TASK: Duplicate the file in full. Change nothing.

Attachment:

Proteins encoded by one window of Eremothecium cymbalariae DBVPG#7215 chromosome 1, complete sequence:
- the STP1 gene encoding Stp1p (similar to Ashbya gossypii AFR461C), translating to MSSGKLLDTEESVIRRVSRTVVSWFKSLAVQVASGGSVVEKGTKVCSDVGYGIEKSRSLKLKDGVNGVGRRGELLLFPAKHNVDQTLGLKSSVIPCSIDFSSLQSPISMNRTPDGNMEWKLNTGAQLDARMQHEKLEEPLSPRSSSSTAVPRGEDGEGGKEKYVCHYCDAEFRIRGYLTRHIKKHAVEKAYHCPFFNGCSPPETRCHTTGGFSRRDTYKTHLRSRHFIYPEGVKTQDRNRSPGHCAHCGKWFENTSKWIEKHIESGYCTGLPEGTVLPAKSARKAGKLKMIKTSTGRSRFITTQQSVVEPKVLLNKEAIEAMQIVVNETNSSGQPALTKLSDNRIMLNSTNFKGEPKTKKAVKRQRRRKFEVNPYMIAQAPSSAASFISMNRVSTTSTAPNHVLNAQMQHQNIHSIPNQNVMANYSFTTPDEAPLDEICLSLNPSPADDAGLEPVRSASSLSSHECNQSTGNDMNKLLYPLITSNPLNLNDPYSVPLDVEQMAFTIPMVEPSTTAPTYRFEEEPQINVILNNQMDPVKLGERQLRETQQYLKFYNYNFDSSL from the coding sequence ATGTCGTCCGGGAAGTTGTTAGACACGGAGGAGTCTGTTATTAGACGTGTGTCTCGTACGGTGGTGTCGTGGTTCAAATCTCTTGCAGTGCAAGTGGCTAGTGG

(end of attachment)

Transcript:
Proteins encoded by one window of Eremothecium cymbalariae DBVPG#7215 chromosome 1, complete sequence:
- the STP1 gene encoding Stp1p (similar to Ashbya gossypii AFR461C), translating to MSSGKLLDTEESVIRRVSRTVVSWFKSLAVQVASGGSVVEKGTKVCSDVGYGIEKSRSLKLKDGVNGVGRRGELLLFPAKHNVDQTLGLKSSVIPCSIDFSSLQSPISMNRTPDGNMEWKLNTGAQLDARMQHEKLEEPLSPRSSSSTAVPRGEDGEGGKEKYVCHYCDAEFRIRGYLTRHIKKHAVEKAYHCPFFNGCSPPETRCHTTGGFSRRDTYKTHLRSRHFIYPEGVKTQDRNRSPGHCAHCGKWFENTSKWIEKHIESGYCTGLPEGTVLPAKSARKAGKLKMIKTSTGRSRFITTQQSVVEPKVLLNKEAIEAMQIVVNETNSSGQPALTKLSDNRIMLNSTNFKGEPKTKKAVKRQRRRKFEVNPYMIAQAPSSAASFISMNRVSTTSTAPNHVLNAQMQHQNIHSIPNQNVMANYSFTTPDEAPLDEICLSLNPSPADDAGLEPVRSASSLSSHECNQSTGNDMNKLLYPLITSNPLNLNDPYSVPLDVEQMAFTIPMVEPSTTAPTYRFEEEPQINVILNNQMDPVKLGERQLRETQQYLKFYNYNFDSSL from the coding sequence ATGTCGTCCGGGAAGTTGTTAGACACGGAGGAGTCTGTTATTAGACGTGTGTCTCGTACGGTGGTGTCGTGGTTCAAATCTCTTGCAGTGCAAGTGGCTAGTGG